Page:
Cheltenham Festival: A bet for every handicap
The Cheltenham Festival handicap weights have been announced
The stars of National Hunt racing are fine tuning their preparations and the Cheltenham Festival is now less than two weeks away.
Ladbrokes have all 28 Festival races priced up and available for ante-post bets so we have taken a look at the Cheltenham betting to pick out a selection for each of the nine handicap races which will take place over the four days of the Cheltenham Festival.
We kick off our look at the Cheltenham handicaps with the opening day’s Ultima Handicap Chase and this prize could be heading north of the border thanks to Lucinda Russell’s Corach Rambler.
This is one race at the Cheltenham Festival that the Brits have a fine record in and this eight-year-old fits all the key trends for the race, being a novice who has won at Prestbury Park in the past.
Twice a winner this season, he was running well and making significant headway when unseating his rider in the Grade Two Reynoldstown Novices’ Chase at Ascot last time. Considering the eventual winner of that contest, Does He Know, now heads the market for this race off a mark of 152, Corach Rambler has to appeal off 12lb lower at Cheltenham odds of 12/1.
Willie Mullins’ French import has been the talking horse for this race for some time and although plenty short at 5/2 in the Cheltenham betting, he could easily get even shorter before post time as the cash continues to come down on this four-year-old gelding.
The son of Maxios has been kept under wraps by the ‘Master of Closutton’ having made three appearances over timber in France. That is enough to attain a mark from the British handicapping team and a fishing expedition from Mullins earlier in the season let the cat out of the bag somewhat when he was allotted a figure of 129.
That could seriously underestimate Gaelic Warrior’s potential and he looks thrown in for what is traditionally one of the most competitive handicaps of the Cheltenham Festival.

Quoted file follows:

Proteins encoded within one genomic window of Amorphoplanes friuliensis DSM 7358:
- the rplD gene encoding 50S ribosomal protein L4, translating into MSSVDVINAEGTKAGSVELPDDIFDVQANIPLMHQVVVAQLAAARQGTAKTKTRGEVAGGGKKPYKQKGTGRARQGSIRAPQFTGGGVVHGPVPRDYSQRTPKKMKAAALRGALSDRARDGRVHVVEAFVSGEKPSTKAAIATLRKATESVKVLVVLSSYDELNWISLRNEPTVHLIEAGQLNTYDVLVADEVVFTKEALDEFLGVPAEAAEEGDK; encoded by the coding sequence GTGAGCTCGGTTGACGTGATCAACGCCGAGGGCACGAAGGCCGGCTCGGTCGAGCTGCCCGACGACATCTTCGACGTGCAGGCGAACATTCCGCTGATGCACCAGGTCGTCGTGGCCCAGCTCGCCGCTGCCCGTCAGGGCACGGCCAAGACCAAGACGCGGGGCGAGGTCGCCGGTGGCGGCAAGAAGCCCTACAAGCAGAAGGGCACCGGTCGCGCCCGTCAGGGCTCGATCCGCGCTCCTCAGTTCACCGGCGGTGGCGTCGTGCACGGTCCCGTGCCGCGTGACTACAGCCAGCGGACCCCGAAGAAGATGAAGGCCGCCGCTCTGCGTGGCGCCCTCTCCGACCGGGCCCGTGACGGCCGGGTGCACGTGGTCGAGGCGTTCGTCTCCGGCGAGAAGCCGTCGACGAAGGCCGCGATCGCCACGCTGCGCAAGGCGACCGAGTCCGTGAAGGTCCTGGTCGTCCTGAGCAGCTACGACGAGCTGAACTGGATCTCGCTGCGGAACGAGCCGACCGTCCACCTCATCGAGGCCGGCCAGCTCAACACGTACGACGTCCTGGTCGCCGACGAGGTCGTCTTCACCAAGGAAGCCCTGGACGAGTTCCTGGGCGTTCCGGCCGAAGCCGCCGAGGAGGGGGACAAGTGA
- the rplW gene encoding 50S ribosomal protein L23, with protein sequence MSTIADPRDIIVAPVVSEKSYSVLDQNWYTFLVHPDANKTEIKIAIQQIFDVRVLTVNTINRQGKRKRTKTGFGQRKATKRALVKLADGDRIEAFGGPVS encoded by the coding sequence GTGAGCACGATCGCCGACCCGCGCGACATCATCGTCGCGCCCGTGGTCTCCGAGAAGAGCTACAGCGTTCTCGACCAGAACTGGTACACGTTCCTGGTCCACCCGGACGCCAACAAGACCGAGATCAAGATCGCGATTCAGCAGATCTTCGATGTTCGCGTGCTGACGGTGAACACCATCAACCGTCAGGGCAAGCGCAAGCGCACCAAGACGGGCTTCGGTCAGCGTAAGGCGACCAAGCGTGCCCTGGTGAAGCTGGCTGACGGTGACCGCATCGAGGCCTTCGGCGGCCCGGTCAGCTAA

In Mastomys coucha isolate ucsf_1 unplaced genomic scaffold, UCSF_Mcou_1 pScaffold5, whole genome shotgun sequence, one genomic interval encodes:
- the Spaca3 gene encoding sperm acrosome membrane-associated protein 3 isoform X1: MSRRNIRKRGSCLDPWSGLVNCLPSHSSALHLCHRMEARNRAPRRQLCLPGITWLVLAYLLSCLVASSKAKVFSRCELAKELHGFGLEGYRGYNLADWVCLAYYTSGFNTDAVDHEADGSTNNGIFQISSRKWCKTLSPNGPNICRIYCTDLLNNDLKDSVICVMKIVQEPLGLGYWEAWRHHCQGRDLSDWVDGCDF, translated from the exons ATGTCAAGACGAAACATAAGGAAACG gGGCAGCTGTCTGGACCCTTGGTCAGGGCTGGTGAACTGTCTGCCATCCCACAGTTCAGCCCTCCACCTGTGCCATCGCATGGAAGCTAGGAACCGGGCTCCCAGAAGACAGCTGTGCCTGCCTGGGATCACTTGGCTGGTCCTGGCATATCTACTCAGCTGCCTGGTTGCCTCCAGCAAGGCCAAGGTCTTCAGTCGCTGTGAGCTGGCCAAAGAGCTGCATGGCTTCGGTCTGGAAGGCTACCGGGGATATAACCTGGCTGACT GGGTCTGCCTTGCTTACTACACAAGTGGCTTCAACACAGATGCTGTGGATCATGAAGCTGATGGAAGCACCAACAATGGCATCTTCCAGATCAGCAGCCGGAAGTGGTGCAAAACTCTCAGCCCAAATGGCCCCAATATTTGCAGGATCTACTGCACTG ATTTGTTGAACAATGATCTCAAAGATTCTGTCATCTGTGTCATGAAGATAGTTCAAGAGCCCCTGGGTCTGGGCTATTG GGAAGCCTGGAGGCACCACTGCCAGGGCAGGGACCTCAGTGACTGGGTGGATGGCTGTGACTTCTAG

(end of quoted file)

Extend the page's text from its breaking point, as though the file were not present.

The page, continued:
The helter-skelter of the Coral Cup kicks off the handicap action on day two of the Cheltenham Festival and the Irish are dominating the list of possible runners following the weights release.
Nicky Henderson is the leading trainer in this race and could rely on I Am Maximus, while Gordon Elliott has a strong hand with 12 entries for a race with a maximum field of 26.
However, it is another Irish team we look at to provide the winner, with Drop The Anchor having been cut fromat 14/1 in the Cheltenham odds to 9/1.
He was a winner of a Grade B hurdle at the Dublin Racing Festival last season before running with credit in the County Hurdle here at Prestbury Park and was seen in that same two-mile Leopardstown contest once again last month, doing his best work at the finish to finish fifth.
That performance suggested that two miles is now a touch on the sharp side for Pat Fahy’s eight-year-old and stepping up in trip could prove a shrewd move that leads to Cheltenham Festival glory.
Things haven’t really gone to plan for Henry de Bromhead’s nine-year-old this term, but we’re taking a chance on this 20/1 shot and hoping that a trip over to Prestbury Park revives his fortunes.
He is just 2lb higher than when sixth in this race last season but that doesn’t tell the full story as he was running a fine race from the front-end before a juddering error at the third last quickly emptied the petrol tank and saw him headed as the pack sprinted up the Cheltenham hill.
Capuccimix regularly went forward last term, but has been held up in both appearances since winning at Killarney in the summer. Those tactics have resulted in disaster and we can only hope that last season’s leading Cheltenham Festival trainer has a rethink ahead of a race that often benefits to be up with the pace.